Posts Tagged ‘college acceptances’

Who Cares about College Rankings?

November 8, 2018

Quite frankly, I am sick of college rankings. If it isn’t U.S. News, it’s Forbes, Money or endless other publications ranking what they consider the best colleges and universities.  The college rankings can tell us anything from the most connected schools to the best value universities. These college rankings measure different attributes that may or may not be important to a family when they are considering schools for their child. Often they are more confusing than helpful.

Many college rankings are oversimplified and downright unfair. They can be the result of professors, students, or even the universities themselves answering questionnaires that have been sent to them by a magazine or newspaper.  Many times college administrators are asked to evaluate colleges with which they have no knowledge, not just their own school.

Rankings often lead to misleading conclusions. Some colleges will spend money to improve something that will help their ranking, but may not benefit the students at all. Many use college rankings in their marketing materials.  These rankings often ignore factors that are of concern to prospective students.  Too frequently, they contain the same schools over and over.

As a private college counselor, I pay very little attention to these rankings because I want my students to consider colleges that are right for them. The highest ranked schools may not be the best fit or a college where they will have a successful academic and social experience. That to me is what is far more important than any ranking.


What Are My Chances on the Wait-List?

April 9, 2017

I have been amazed at the number of high school seniors who have been wait-listed from colleges and universities and get their hopes up that they will eventually get in. Sometimes wait-lists have more than 3,000 students on them. Sometimes colleges never even go to their wait-list. Believe me, these are students with the grades, test scores and other credentials to make them very competitive for admissions at these schools.  The biggest issue for many kids is that it puts them in limbo and unable to emotionally commit to a school. My advice to most students is to send an email to the college if you are still interested and convey this to them. Let them know that if you are accepted, you will come.  If you receive any awards, improved test scores, or anything else to support your application, email or fax it to the college admissions officials.  But keep your other options open because you do  need to make a final college decision, with a deposit, by May 1st.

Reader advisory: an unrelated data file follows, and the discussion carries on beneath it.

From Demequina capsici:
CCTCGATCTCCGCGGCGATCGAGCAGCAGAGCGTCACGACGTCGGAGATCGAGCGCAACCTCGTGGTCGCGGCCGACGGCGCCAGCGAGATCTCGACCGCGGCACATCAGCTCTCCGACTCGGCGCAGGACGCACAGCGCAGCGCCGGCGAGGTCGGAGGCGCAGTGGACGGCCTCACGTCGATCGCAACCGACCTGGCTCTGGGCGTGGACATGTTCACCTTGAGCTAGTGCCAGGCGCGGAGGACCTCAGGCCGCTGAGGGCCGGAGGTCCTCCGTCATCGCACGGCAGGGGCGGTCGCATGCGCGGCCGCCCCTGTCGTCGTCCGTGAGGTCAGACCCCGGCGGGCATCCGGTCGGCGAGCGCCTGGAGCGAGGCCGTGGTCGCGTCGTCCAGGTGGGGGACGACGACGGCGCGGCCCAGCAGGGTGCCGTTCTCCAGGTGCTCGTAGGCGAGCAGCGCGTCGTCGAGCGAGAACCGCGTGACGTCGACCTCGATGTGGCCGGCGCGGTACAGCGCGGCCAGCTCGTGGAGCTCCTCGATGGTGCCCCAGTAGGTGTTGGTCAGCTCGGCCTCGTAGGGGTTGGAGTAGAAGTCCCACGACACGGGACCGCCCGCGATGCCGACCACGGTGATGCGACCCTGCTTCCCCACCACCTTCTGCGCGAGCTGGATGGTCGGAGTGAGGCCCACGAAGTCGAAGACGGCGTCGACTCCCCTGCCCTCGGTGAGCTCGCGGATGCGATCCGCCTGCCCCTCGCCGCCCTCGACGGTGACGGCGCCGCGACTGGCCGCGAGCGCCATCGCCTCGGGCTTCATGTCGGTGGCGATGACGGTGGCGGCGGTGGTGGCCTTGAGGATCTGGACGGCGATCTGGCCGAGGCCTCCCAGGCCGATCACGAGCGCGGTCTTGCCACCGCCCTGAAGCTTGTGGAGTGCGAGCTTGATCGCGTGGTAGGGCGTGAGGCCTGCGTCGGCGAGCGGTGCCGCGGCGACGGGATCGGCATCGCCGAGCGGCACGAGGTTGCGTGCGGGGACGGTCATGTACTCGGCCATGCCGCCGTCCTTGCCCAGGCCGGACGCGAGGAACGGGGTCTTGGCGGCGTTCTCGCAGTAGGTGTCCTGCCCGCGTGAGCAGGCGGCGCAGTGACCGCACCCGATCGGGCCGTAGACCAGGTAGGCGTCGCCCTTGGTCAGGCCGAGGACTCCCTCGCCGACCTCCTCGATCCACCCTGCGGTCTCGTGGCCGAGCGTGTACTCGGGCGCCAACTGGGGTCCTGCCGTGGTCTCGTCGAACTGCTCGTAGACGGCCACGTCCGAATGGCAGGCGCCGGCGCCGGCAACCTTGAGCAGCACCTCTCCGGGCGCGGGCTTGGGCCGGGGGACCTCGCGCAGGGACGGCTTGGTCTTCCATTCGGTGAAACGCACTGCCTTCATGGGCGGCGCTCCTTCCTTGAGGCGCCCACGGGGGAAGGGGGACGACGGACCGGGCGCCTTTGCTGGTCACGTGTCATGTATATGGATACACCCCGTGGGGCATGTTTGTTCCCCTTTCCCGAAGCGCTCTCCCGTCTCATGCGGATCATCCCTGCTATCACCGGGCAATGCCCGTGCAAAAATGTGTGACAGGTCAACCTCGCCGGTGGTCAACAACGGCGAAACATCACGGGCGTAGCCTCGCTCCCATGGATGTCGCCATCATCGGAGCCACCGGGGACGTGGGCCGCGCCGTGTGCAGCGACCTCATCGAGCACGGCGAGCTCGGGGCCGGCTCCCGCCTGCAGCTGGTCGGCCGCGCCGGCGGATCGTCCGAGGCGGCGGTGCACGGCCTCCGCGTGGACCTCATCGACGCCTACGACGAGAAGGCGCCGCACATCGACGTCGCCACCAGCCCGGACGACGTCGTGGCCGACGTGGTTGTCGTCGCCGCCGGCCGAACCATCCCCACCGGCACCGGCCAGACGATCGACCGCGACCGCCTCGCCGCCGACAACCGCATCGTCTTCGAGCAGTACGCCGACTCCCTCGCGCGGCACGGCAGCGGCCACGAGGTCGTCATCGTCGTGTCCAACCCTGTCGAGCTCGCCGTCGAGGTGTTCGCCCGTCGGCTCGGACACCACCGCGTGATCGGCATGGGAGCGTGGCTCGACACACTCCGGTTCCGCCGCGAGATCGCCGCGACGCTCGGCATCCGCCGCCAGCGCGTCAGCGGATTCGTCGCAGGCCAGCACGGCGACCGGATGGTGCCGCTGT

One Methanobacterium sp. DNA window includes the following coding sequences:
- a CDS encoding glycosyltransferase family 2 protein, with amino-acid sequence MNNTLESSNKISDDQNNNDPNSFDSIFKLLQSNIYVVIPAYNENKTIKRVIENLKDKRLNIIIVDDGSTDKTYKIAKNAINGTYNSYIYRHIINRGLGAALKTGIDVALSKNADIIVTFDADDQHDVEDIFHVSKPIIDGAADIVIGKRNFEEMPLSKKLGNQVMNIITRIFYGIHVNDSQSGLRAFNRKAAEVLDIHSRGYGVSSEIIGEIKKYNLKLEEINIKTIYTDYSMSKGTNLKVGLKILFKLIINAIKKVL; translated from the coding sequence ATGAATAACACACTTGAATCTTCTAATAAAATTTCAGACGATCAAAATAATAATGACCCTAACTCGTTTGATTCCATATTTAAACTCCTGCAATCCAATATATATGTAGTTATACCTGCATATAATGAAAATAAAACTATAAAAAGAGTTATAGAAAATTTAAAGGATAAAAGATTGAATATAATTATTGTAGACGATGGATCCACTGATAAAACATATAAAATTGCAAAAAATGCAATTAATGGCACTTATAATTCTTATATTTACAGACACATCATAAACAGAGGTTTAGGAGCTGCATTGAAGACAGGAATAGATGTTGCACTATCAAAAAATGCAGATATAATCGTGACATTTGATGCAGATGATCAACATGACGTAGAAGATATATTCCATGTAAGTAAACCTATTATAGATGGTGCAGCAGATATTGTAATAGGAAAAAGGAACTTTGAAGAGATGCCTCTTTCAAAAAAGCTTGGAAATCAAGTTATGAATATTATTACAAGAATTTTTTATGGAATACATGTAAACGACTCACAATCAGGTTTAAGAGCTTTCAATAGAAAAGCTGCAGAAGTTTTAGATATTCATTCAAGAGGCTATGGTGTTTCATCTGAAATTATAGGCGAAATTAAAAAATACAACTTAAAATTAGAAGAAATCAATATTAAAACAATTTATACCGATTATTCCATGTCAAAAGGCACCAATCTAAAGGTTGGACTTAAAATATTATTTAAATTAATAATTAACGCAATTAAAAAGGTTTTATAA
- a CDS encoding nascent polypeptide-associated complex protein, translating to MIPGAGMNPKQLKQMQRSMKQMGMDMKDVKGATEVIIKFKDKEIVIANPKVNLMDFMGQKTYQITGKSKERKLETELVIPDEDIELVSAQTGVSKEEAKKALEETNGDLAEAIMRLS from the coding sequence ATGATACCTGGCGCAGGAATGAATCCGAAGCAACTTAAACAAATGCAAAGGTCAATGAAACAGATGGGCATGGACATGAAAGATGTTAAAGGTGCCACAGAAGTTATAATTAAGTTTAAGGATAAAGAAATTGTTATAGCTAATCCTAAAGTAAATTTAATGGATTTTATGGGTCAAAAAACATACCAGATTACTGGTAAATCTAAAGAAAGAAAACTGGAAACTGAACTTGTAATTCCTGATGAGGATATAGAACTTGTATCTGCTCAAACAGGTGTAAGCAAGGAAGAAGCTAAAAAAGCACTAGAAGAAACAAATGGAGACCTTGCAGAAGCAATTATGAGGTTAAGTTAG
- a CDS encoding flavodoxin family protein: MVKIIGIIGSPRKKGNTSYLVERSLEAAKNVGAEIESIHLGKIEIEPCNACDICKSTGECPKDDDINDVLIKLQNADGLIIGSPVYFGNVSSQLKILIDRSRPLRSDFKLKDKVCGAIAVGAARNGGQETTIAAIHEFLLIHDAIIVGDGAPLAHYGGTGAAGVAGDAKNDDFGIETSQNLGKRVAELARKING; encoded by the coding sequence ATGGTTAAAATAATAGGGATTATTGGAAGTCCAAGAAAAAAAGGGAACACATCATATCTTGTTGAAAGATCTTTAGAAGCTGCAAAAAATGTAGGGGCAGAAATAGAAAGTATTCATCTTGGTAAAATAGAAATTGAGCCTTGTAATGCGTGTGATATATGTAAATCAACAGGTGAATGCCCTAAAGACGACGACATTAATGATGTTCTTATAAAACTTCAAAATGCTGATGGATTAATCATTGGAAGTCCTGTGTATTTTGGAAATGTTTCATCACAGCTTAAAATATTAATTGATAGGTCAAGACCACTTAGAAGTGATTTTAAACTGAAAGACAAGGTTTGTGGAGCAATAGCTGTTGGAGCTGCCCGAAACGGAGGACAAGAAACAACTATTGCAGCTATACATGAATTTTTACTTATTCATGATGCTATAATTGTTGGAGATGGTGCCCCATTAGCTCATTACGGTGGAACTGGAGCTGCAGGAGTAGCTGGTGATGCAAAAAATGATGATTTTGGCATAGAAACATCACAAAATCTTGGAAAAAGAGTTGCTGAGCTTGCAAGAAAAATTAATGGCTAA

5 Tips to Improve Your ACT Score

July 27, 2015

As a test prep coach, students frequently ask me how they can improve their ACT score. Since I have been providing test prep for high school students for more than 25 years, I have a few tips that will help students succeed on this important test.

The ACT consists of four sections: English, math, reading, and science reasoning. Each section requires its own individual approach. Take time to understand the format of each section and the best way to tackle it. Read and make sure you understand the directions so you do not need to waste time on them when you take the actual ACT. The more comfortable you are with the test, the easier it will be to improve your score on the ACT.

There is no penalty foe guessing on the ACT so I suggest you waste no time on questions if you don’t have a clue what the question is asking. See if you can eliminate some answers and then make a guess between what is left. You can always circle the number of the question and come back to it later if you have a minute or two at the end of the section.

Most students find the time constraints on the ACT a problem. You need to decide what questions can be answered more quickly and which you should leave until later. The science section seems to be the most difficult to finish on time. I suggest students skip one passage on the science test and try to be more accurate on their answers on the other six passages. When practicing on the ACT, it is important to time yourself on each test and figure out how to pace yourself.

Most colleges are interested in the ACT composite score. Your goal is to do what you can to improve that score. If you are strong in English, try to become even stronger. If math is your weakness, don’t try and learn new math at this time. Make sure you do the math questions you know how to do and don’t make stupid mistakes.